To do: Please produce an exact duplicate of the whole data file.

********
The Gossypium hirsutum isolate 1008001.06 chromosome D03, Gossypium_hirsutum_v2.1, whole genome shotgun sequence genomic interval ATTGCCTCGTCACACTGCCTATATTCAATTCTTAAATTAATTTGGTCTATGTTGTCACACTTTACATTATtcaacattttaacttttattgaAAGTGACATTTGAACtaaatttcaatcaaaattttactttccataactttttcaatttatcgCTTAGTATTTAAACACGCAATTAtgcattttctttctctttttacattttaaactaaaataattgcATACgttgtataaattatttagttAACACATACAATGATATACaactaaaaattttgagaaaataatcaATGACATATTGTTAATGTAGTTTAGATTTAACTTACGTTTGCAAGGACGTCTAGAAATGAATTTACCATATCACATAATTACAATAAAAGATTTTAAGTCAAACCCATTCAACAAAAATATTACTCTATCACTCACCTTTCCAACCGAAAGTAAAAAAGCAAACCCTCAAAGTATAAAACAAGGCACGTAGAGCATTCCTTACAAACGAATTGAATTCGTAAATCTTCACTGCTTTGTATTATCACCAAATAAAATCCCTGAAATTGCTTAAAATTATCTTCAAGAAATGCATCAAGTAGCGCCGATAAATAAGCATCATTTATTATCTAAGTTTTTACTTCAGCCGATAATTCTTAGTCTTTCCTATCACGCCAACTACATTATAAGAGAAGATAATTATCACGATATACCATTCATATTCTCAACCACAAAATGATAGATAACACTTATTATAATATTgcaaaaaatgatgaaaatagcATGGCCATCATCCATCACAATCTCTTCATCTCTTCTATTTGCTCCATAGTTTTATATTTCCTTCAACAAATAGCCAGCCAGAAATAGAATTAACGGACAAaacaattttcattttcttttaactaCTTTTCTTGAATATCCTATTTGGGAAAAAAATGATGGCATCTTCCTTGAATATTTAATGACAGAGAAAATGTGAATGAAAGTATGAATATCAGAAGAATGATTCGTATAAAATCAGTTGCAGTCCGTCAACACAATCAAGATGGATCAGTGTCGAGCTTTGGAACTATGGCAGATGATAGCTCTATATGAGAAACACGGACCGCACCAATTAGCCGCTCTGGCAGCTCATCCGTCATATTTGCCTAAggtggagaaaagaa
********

The Gossypium hirsutum isolate 1008001.06 chromosome D03, Gossypium_hirsutum_v2.1, whole genome shotgun sequence genomic interval ATTGCCTCGTCACACTGCCTATATTCAATTCTTAAATTAATTTGGTCTATGTTGTCACACTTTACATTATtcaacattttaacttttattgaAAGTGACATTTGAACtaaatttcaatcaaaattttactttccataactttttcaatttatcgCTTAGTATTTAAACACGCAATTAtgcattttctttctctttttacattttaaactaaaataattgcATACgttgtataaattatttagttAACACATACAATGATATACaactaaaaattttgagaaaataatcaATGACATATTGTTAATGTAGTTTAGATTTAACTTACGTTTGCAAGGACGTCTAGAAATGAATTTACCATATCACATAATTACAATAAAAGATTTTAAGTCAAACCCATTCAACAAAAATATTACTCTATCACTCACCTTTCCAACCGAAAGTAAAAAAGCAAACCCTCAAAGTATAAAACAAGGCACGTAGAGCATTCCTTACAAACGAATTGAATTCGTAAATCTTCACTGCTTTGTATTATCACCAAATAAAATCCCTGAAATTGCTTAAAATTATCTTCAAGAAATGCATCAAGTAGCGCCGATAAATAAGCATCATTTATTATCTAAGTTTTTACTTCAGCCGATAATTCTTAGTCTTTCCTATCACGCCAACTACATTATAAGAGAAGATAATTATCACGATATACCATTCATATTCTCAACCACAAAATGATAGATAACACTTATTATAATATTgcaaaaaatgatgaaaatagcATGGCCATCATCCATCACAATCTCTTCATCTCTTCTATTTGCTCCATAGTTTTATATTTCCTTCAACAAATAGCCAGCCAGAAATAGAATTAACGGACAAaacaattttcattttcttttaactaCTTTTCTTGAATATCCTATTTGGGAAAAAAATGATGGCATCTTCCTTGAATATTTAATGACAGAGAAAATGTGAATGAAAGTATGAATATCAGAAGAATGATTCGTATAAAATCAGTTGCAGTCCGTCAACACAATCAAGATGGATCAGTGTCGAGCTTTGGAACTATGGCAGATGATAGCTCTATATGAGAAACACGGACCGCACCAATTAGCCGCTCTGGCAGCTCATCCGTCATATTTGCCTAAggtggagaaaagaa